Most flat roofing problems can be solved proactively – just make sure you use a professional and experienced roofer to install your roof, use the most suitable materials for your building, and ensure regular inspection and maintenance are undertaken to prevent any small issues from becoming much bigger problems.

Table of contents

Flat roof problem #1: Ponding water

Compared to pitched roofing, flat roofs do not drain very well. As such, they commonly develop ponding water – defined as water that stands in a puddle on a roof for 48 hours or more.

The issue only develops if the water remains there for a period of time. This is because it can begin to create stress on the membrane and begin wearing it down.

Ponding water can also result in leaking due to the stress on the membrane becoming too great. This allows moisture into the roof structure.

How to fix ponding on a flat roof

The best way to combat ponding water is to be proactive and keep the roof well-maintained.

Ensure you maintain your gutters and drains. Clear any blockages as quickly as possible to prevent ponding water. Additionally, make sure you’re hiring an experienced roof installer for your roof. A professional can help to remove any potential for ponding water.

You can also add a temporary fix while you’re waiting for full repairs. Placing patches over a small ponding area can be a simple and quick fix to prevent further build-up of water. Here’s how:

Step one: Dry out the water

Dry the water out using rags or towels and leave it to dry.

Step two: Cut a 12-inch circle of rolled asphalt.

Spread roofing cement to the bottom of the patch and place the asphalt onto the ponding area. Cut more circles out, each time increasing the circle size by four inches until you have 10 circles. Each time place the patch on top of the previous one, use roofing cement.

Step three: Finalise your repair

When complete, apply a thick rubber or elastomeric coating to seal, and once dry test it by adding water on top of it.

If there are numerous pools of water or it is a large area of pooling, you may need to replace the whole roof membrane.


Flat roof problem #2: Blistering

Blistering occurs on your flat roof when small pockets of air or moisture get trapped beneath the membrane. It can also occur when air or moisture gets trapped between layers of the membrane. This worsens when the sun warms the roof up. This is because it causes the pockets of air or moisture to expand, stretching the membrane.

How to fix flat roof blistering

Generally, as long as they stay intact you don’t need to worry too much about the blistering. Keep a close eye on them, and if they pop you can then replace or repair them. Here’s how to repair blisters if needed:

Step one: Cut away the blistered material

Cut the blistered material up to the point that it is attached tightly to the roof still.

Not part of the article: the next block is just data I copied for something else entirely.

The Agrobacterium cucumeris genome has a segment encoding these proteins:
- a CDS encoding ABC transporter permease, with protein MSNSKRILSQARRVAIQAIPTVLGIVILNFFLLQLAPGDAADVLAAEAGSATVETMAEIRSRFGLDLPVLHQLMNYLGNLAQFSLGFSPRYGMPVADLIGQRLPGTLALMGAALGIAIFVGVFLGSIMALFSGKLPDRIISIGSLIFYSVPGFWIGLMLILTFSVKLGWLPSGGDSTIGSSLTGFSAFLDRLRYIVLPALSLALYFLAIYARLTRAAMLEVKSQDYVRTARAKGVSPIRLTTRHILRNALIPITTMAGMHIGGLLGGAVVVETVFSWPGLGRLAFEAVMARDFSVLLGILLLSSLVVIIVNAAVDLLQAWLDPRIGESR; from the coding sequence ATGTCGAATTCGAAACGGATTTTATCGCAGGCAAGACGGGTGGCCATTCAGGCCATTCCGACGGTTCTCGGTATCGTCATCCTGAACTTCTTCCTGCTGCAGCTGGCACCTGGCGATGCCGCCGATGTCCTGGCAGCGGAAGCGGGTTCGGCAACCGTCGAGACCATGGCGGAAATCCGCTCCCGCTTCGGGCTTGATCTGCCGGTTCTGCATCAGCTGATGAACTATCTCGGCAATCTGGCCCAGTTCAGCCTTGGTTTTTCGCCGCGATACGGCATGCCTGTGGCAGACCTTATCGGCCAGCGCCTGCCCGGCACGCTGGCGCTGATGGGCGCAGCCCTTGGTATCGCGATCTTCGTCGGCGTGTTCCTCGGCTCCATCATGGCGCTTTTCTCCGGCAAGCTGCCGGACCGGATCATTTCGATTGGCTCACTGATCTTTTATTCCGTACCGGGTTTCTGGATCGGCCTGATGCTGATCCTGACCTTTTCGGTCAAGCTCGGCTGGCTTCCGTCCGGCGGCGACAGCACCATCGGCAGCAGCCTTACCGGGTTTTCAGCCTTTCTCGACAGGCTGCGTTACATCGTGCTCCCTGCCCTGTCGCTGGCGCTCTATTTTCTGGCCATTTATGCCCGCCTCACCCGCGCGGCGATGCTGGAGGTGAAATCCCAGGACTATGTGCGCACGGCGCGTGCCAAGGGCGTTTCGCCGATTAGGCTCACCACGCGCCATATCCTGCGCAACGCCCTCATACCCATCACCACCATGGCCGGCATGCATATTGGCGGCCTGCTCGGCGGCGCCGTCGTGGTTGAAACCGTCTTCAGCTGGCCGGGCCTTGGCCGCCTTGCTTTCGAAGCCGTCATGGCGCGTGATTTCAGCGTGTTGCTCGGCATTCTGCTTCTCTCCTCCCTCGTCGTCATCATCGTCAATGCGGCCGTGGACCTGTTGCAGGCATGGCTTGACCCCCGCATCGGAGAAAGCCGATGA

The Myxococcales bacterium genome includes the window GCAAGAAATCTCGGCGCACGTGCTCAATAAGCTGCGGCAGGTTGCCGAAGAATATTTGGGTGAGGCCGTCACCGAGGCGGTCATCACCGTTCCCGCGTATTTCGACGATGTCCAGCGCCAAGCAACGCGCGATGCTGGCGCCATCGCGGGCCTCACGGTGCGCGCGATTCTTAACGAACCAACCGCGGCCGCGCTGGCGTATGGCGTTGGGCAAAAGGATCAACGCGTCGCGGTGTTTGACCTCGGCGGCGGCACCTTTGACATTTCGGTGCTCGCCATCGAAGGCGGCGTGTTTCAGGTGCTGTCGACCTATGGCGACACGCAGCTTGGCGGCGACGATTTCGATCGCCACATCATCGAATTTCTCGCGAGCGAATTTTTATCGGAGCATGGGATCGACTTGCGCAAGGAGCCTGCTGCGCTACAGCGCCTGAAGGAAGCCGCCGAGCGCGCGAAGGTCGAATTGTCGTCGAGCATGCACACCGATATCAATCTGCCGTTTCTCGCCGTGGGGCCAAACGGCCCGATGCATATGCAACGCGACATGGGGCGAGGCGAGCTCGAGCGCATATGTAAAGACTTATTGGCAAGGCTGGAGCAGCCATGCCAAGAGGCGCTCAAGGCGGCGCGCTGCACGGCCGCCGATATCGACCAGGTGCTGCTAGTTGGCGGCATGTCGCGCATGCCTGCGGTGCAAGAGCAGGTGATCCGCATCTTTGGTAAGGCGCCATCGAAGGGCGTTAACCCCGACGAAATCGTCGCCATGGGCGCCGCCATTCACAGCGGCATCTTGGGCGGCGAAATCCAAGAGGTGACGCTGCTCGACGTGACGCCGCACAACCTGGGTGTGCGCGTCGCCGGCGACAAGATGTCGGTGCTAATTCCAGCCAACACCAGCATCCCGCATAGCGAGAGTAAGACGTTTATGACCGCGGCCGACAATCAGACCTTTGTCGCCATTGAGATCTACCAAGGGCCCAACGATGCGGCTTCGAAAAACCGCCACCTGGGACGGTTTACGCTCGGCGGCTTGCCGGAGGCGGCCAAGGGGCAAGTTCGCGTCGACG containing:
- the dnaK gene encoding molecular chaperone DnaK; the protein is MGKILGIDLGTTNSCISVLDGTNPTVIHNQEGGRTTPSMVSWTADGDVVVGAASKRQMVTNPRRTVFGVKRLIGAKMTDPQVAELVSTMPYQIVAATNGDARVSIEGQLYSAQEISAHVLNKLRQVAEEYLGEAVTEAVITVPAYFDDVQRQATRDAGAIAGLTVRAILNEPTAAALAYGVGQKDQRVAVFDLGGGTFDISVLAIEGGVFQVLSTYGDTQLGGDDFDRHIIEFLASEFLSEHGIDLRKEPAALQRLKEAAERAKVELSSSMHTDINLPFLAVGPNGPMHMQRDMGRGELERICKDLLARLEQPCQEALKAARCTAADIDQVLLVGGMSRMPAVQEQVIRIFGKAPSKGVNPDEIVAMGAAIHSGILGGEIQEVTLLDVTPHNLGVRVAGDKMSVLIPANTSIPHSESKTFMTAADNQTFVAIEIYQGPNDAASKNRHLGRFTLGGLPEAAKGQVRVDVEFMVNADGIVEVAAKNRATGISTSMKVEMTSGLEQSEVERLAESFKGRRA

Step two: Apply new membrane material

Apply the new membrane material, extending it at least six inches over the edge of the blister. This will prevent leakage.

It’s important to keep your roof well-maintained and cleaned regularly. Any build-up of moss or algae can contribute to trapped moisture or water which may cause blistering.

Flat roofing problem #3: Alligatoring

Alligatoring is the term used to describe the cracking of a coating or surfacing bitumen on a flat roof. This causes a pattern like the hide of an alligator. Causes can be due to water, debris or long-term exposure to the sun.

The cracking will eventually split and develop further if left in disrepair. This means that water can get into the roofing and cause leaking, moisture and more damage.


How to fix flat roof alligatoring

To fix alligatoring, one solution is to apply a new coating to the roof.

Step one: Clean the roof

Clean the roof thoroughly, removing all dust, dirt and anything else that is loose.

Step two: Apply primer

Apply a primer. Once the primer has dried, apply the coating.

Flat roof problem #4: Buckle in membrane

Houses shift slightly and settle over time. When the house shifts, so does the roofing membrane, which is between the house and the roof. In most cases, the membrane is a single sheet, meaning the movement may cause it to buckle.

Unfortunately, there is no easy fix to this. You’ll need to get a professional out to look at it and find a solution.

Flat roofing problem #5: Thermal movement

Temperature changes can cause the roofing material to expand and contract. This is relatively normal. However, you must keep an eye on your roof for evidence of this. As continual expansion and contraction can weaken the roof and potentially cause leaks.

This thermal movement can also occur on the flashing, resulting in it pulling away from the edges of your roof over time. This leaves room for leakage and moisture entry into your roof.

How to deal with flat roof thermal movement

Ensure you use good-quality flashing and roofing materials. Make sure that they are properly installed, with regular maintenance. If you notice some flashing pulling away from the edges of the roof or house, it’s best to replace the flashing.

Was this guide useful?

Thanks for rating this article.

Mentioned in this project guide: